Gareth Smith reviews award-winning writer Carys Davies’ latest novel, The Mission House, which follows a middle-aged ex-librarian Hilary.
Carys Davies’ novel The Mission House initially appears to be treading familiar ground. Middle-aged, ex-librarian Hilary Byrd (whose name sounds fittingly Edwardian) has travelled to a remote Indian town and former hill station in order to escape from his problems in Britain and find new experiences among its picturesque sights. He is offered the use of the mission house by the local pastor and it is described as ‘a gift, a sanctuary away from everything in his life that frightened him or made him sad’. The narrative of the travelling Westerner who seeks fulfilment in an exoticised land has a long and tired history but it is, thankfully, not one which The Mission House chooses to pursue. Instead, Davies leads us onto this well-worn path in order to surprise and disorient. This isn’t the story of a lone journey in a foreign country, but rather of the myriad of connections between individual lives, national histories and global events.
In The Mission House when Hilary arrives in the town (a fictionalised version of Ootacamund in Tamil Nadu) on the railroad built by the British, he seems determined to capture a romanticised colonial past. He writes letters home to his sister, hires a local man to drive him to British-built sites and reads historical books about the town in its imposing Victorian library. Davies’ descriptions, with an eye for minimalist detail rather than florid description, capture the busy streets and vivid landscapes with ease, but in a manner that undermines, rather than confirms, Hilary’s subjective gaze. The town is not an escape from the ‘modern world’ but representative of it, as a multicultural, multi-faith community that, despite its provinciality, is connected to national and global cultures.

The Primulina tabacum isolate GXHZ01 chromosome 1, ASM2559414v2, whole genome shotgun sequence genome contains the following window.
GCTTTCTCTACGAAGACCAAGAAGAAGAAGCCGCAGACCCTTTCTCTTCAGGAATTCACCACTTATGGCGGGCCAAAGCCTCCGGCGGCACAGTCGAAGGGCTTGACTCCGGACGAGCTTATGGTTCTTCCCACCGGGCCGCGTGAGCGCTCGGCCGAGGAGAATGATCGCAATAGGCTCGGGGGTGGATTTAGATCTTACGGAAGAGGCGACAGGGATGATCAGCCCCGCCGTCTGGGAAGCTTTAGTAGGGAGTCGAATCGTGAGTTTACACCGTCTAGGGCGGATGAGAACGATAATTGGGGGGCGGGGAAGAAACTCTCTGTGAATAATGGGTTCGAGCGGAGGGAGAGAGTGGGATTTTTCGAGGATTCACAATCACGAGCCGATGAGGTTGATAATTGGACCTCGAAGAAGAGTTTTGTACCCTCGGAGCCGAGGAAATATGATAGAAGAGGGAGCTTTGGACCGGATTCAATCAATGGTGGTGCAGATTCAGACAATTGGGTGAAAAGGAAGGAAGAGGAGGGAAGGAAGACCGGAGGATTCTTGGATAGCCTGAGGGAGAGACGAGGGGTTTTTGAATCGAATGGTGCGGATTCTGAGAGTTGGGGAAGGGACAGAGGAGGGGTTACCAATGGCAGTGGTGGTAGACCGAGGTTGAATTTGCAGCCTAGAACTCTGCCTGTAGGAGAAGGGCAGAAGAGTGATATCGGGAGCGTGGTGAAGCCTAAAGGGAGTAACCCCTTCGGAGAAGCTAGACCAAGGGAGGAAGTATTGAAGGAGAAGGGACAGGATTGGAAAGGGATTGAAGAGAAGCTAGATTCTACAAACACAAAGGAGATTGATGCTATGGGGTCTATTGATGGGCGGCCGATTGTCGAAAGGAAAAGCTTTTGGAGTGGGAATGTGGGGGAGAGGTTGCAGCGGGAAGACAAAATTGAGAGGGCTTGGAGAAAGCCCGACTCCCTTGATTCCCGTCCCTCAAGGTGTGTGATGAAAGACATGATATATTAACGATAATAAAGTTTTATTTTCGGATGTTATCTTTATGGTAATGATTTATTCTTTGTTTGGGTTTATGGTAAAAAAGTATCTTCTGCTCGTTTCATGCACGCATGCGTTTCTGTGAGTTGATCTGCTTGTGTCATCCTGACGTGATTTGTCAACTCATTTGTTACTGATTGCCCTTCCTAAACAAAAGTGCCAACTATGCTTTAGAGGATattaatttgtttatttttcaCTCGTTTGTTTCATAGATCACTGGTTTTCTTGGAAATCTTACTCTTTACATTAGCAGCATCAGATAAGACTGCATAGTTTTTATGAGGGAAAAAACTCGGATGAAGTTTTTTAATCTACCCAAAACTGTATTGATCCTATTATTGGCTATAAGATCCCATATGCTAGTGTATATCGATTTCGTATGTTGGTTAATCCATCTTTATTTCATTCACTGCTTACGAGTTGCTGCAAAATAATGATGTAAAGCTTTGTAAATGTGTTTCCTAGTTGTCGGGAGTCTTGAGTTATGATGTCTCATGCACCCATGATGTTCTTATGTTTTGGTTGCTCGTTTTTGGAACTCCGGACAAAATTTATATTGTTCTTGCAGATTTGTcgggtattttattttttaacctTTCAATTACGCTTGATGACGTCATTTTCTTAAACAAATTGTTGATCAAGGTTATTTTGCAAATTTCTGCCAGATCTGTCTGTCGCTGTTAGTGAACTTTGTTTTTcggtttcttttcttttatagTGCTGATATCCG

Hilary’s viewpoint in The Mission House is decentred by the use of multiple narrative perspectives from across the town and this allows Davies to highlight the alternative histories all around him. He ignores the personal life of his driver, Jamshed, who is constructing his own narrative of life in the town through daily jottings in an exercise book. The pastor’s adoptive daughter, Priscilla, feels more affinity with US country music than the religion of her father and uses it to forge relationships and change the direction of her life. It is the cost to Hilary of missing these connections that Davies explores, weaving a narrative of thwarted ambitions and secret desires that encompasses the intensely personal and the weight of numerous, and competing, pasts and presents.
The political context of The Mission House, inspired by the rise of the nationalist Bharatiya Janata Party, trickles carefully into the central narrative until it overwhelms it with fatal consequences. The ubiquity of political violence is not presented solely as a consequence of local, or even national, tensions but as a global tendency resulting from ignorance and prejudice. The characters are both inextricably connected with their contemporary moment and yet feel detached from it – as does Hilary, who, when asked about the UK’s own recent political developments, seems oblivious to the changes that have happened right under his nose. This tension between the personal and the political characterises the lives of all principal characters and builds gradually throughout the novel. The sparse chapters create a sense of accelerating menace, while several well-placed chronological jumps allow a sense of foreboding to permeate the text. Its relatively short, novella-esque length does not detract from these Gothic elements but rather heightens them.
With several narrative twists and surprising moments, The Mission House is an effective and gripping exploration of tangled (dis)connections which, fittingly, leads both the reader and Hilary Byrd on a completely different journey than expected.
Carys Davies’ The Mission House is available now from Granta.
Gareth Smith contributes regularly to Wales Arts Review.